“It takes leaders to create culture change, and Cindy Parlow Cone and Brandi Chastain are tireless advocates for protecting youth soccer players from concussions. The concussion care debacles at the 2014 FIFA World Cup showed us how far we have to go to change hearts and minds among soccer leadership, and I know we can count on Cindy and Brandi to lead that change,” said Dr. Robert Cantu, founding medical director of SLI.
The Impact Awards will be hosted by Jim Braude, host of New England Cable News (NECN) show “BroadSide” and co-host of Boston Public Radio on WGBH. Last year’s Impact Awards gathered over 250 attendees, athletes, and distinguished guests from across the country and raised more than $360,000 to support concussion advocacy, awareness, education, and research. Prior honorees include The Ivy League, WWE, the NFL, Dr. Ann McKee, and former athletes Ted Johnson, Micky Ward, and Keith Primeau.
Cindy Parlow Cone is also being honored with the SLI Impact Award for being the first female athlete to pledge to donate her brain to the VA-BU-SLI Brain Bank back in 2008. Since then, over 600 current and former athletes, including over 100 female athletes, have joined her. In addition, she courageously shared her ongoing struggle with post-concussion syndrome for the documentary Head Games.
Cone played on the US National Team for a decade and retired due to post-concussion syndrome as the 5th all-time leading goal scorer. She won gold medals in the 1996 and 2004 Olympics and helped lead the 1999 World Cup title-winning team. A two-time national champion and Hermann Trophy winner as the National Player of the Year at the University of North Carolina, she coached the Portland Timbers of the National Women’s Soccer League to the title in 2013 and also serves as director of coaching for the Triangle United Soccer Association.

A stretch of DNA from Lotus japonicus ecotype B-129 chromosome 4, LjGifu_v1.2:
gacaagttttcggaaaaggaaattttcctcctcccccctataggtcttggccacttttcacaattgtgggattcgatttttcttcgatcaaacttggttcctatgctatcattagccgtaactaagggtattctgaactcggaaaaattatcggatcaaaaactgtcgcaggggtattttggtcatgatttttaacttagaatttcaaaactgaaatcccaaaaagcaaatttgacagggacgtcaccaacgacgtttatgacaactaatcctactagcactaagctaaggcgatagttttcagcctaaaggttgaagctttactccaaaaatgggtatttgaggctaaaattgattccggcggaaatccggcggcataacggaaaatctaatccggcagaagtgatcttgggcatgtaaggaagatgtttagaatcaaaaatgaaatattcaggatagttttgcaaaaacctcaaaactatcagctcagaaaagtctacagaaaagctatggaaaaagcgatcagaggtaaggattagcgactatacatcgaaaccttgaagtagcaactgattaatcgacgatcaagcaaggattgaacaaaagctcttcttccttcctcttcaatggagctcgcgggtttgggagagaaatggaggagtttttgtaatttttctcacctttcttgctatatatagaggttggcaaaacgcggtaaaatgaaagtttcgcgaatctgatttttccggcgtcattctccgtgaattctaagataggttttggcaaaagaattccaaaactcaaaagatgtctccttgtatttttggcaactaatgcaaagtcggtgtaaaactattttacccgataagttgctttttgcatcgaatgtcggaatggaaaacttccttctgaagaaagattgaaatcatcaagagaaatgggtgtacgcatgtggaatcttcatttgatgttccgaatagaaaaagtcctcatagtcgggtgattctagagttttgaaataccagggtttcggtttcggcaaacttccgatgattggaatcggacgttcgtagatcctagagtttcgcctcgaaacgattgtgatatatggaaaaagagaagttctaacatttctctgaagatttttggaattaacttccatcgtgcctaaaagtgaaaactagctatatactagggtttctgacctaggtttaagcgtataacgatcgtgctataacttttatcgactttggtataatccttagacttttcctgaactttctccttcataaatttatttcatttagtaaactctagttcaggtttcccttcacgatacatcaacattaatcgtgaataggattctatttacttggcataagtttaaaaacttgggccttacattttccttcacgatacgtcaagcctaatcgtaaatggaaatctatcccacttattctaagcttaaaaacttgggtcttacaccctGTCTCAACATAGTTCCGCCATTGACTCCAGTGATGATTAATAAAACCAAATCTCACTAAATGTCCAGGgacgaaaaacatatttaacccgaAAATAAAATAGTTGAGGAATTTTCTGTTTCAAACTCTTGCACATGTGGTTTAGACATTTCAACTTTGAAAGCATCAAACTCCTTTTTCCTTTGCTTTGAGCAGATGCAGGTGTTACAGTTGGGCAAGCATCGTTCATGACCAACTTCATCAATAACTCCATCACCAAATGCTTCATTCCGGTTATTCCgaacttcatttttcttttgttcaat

Brandi Chastain is famed for her iconic penalty kick conversion that clinched the 1999 Women’s World Cup Soccer title for the US. A professional soccer player and member of the US National Team, Chastain’s international career spanned two decades and is highlighted by a 1996 Olympic gold medal and 1999 World Cup title. A graduate of Santa Clara University, Chastain now serves as a color commentator for both NBC and ABC, a volunteer assistant coach at Santa Clara, and on the board of the Institute for Sports Law and Ethics.
Concussions are common among middle-school girls who play soccer, and most continue to play with symptoms, according to a study by John W. O’ Kane, M.D., of the University of Washington Sports Medicine Clinic, Seattle, and his colleagues.
Using an email survey and interviews, the authors evaluated the frequency and duration of concussions in young female soccer players, as well as whether the injuries resulted in stopping play and seeking medical attention. Their study included 351 soccer players (ages 11 to 14 years) from soccer clubs in the Puget Sound region of Washington.
Among 351 players, there were 59 concussions with 43,742 athletic exposure hours. Concussion symptoms can include memory loss, dizziness, drowsiness, headache and nausea. Cumulative concussion incidence was 13 percent per season with an incidence of 1.2 per 1,000 athletic exposure hours. Symptoms lasted a median four days (average 9.4 days). Heading the ball accounted for 30.5 percent of concussions. Most players (58.6 percent) continued to play with symptoms, with almost half (44.1 percent) seeking medical attention, according to the results.
The authors note that the rate of 1.3 concussions per 1,000 athletic exposure hours was higher than what has been reported in other studies of girls soccer at the high school and college levels.
“Future studies are needed to develop education strategies to ensure players understand and report concussion symptoms and that parents and coaches ensure appropriate medical evaluation and clearance before returning to play,” the authors conclude. “Future studies should also compare short- and long-term outcomes for those who seek medical care and return to play according to recommended guidelines vs. those who do not seek medical care and/or return to play prematurely.”